I was, needless to say, humbled.

Like many people, if not most, I have a fiend in me. I find myself in a situation, which is to say I situate myself here or there, only to find myself wanting for something. And immediately I reach for a remedy — a cocktail, an edible, a book, a TV show, my phone, sex, something or someone or some experience that is not present.

Often, this is a fine and good reaction. I know how to steer my experience into my pleasure zone, that place where everything suits my constitution. If say, I'm at a boring event for my kid's school, I may sneak a swig from the flask tucked into my back pocket. This is not a lack of contentment; it's good planning and self-awareness. I know my needs; I know the world; I know how to play it — a rhetorician's coup.

Usually, I am able to avoid any such experiences as I've engineered my life so that I am able to say Yes often and No ever so rarely. No one invites me to dinner parties that I feel obliged to attend. No one invites me anywhere, in fact, that I feel obliged to attend — except, occasionally, an event for my son's school. I've developed a world built around my particular inclinations, around and with my way of going.

But this can of course lead to an ever tightening knot in which I fold in on myself until I'm this tightly wound bundle of self: me, all me! I submit to my habits because I can and because they feel good or, rather, because they are good. I have, for the most part engineered a life of me. Which is fantastic. But this me becomes a habit which can, and will, inevitably not be satisfied. My me will not have its way. This is the condition of life: it is a flux that exceeds me, takes me up. Which is all a fancy and long winded way of saying: sometimes, I'm somewhere where I really would like a cocktail — or quiet, my pillow, fresh bread, my friends — but it's not attainable. Despite my best laid plans, I am not, nor will ever be, totally in control.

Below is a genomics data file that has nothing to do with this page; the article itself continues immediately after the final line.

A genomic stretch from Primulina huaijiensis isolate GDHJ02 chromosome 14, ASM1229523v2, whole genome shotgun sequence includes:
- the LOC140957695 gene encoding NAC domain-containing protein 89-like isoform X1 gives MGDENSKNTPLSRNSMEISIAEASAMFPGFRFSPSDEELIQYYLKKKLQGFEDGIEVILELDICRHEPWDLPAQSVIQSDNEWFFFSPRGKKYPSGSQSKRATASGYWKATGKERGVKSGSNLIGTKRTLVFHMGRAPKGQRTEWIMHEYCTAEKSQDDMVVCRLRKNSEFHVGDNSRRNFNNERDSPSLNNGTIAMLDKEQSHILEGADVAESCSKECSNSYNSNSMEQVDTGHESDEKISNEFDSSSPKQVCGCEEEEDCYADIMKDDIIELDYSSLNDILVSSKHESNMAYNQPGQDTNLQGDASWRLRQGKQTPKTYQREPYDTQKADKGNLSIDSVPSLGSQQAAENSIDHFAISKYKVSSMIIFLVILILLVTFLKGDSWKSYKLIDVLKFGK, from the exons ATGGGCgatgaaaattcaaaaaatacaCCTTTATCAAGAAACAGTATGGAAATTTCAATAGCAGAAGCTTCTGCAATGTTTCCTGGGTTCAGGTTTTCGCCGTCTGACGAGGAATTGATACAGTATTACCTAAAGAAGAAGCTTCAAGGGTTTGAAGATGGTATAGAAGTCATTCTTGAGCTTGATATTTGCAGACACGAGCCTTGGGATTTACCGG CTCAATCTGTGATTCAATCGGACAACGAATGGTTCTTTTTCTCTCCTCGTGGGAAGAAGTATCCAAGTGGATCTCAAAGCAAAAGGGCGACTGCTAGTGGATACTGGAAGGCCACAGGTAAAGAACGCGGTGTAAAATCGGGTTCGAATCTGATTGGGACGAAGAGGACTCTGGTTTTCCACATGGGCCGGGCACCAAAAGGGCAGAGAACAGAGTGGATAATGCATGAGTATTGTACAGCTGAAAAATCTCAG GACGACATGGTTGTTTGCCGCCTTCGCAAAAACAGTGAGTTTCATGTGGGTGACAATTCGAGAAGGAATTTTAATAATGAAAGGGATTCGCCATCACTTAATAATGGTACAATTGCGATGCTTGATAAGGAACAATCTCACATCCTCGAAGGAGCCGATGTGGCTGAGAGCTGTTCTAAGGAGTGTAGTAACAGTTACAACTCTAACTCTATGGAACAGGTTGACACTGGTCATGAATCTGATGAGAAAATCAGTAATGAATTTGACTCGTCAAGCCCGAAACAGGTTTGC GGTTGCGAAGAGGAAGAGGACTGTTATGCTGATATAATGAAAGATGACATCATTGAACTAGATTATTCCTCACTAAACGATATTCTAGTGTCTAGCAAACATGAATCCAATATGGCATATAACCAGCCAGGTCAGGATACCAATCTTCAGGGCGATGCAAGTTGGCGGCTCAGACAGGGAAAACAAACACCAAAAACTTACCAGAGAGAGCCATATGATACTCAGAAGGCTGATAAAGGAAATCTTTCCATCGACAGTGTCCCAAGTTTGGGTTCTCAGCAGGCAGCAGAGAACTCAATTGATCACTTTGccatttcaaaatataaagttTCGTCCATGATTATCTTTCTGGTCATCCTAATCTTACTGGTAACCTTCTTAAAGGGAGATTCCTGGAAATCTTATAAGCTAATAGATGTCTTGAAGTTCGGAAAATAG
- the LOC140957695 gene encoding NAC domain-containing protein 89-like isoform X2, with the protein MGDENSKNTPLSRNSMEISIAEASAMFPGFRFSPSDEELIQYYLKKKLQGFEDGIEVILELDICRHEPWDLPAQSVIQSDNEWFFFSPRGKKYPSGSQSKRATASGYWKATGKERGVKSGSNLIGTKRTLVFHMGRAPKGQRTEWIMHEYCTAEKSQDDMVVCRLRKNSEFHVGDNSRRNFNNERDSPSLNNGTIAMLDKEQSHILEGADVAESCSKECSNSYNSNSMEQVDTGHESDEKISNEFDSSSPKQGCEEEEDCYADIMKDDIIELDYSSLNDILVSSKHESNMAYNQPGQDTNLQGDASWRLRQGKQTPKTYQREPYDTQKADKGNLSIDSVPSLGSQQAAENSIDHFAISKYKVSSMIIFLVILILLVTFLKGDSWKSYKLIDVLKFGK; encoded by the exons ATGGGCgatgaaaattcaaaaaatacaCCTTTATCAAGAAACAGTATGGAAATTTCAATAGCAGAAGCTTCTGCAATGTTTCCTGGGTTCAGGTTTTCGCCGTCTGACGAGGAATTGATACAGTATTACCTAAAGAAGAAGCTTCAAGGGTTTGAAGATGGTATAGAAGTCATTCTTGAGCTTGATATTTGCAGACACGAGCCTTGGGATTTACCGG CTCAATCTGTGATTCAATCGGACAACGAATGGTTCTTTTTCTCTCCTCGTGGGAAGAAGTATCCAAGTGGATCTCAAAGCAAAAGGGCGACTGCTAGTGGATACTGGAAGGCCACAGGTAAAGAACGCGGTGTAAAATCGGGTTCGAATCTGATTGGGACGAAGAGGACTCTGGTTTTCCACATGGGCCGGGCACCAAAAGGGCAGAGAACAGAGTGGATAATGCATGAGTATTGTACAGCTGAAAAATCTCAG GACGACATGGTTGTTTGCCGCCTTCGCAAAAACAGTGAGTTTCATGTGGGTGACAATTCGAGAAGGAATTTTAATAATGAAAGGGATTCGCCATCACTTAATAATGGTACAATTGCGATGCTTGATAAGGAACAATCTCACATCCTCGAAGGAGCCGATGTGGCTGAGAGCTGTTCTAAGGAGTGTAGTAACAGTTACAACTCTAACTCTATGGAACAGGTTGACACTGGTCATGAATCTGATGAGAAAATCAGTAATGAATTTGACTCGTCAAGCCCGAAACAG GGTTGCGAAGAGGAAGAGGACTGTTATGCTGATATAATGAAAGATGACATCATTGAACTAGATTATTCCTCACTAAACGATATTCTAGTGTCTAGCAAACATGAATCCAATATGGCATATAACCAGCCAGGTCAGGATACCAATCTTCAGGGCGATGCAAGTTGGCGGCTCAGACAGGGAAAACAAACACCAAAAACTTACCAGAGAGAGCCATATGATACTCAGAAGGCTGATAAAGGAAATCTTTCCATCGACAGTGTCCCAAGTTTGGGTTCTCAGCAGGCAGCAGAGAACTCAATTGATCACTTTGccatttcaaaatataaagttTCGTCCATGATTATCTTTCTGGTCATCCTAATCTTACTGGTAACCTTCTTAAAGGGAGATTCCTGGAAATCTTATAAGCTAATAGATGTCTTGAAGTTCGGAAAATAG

It is insane to wish things other than as they are — that there was always a cocktail, always quiet, no traffic, no assholes, no rent due, that she always loved me, that the train is on time. This doesn't mean one doesn't work to engineer that the same thing doesn't happen again. I am not suggesting that we can ever live in a pure now free of all social ills or that we'd even want to. Or that just because shit sucks, we have to only live in sucky shit. We are not just of time; we are time. Like the now, we are not immediate. We are folds of pasts, other presents, and futures. But to say, here and now: Damn, I wish that what is happening were something else is a kind of madness and certainly the basis of neurosis.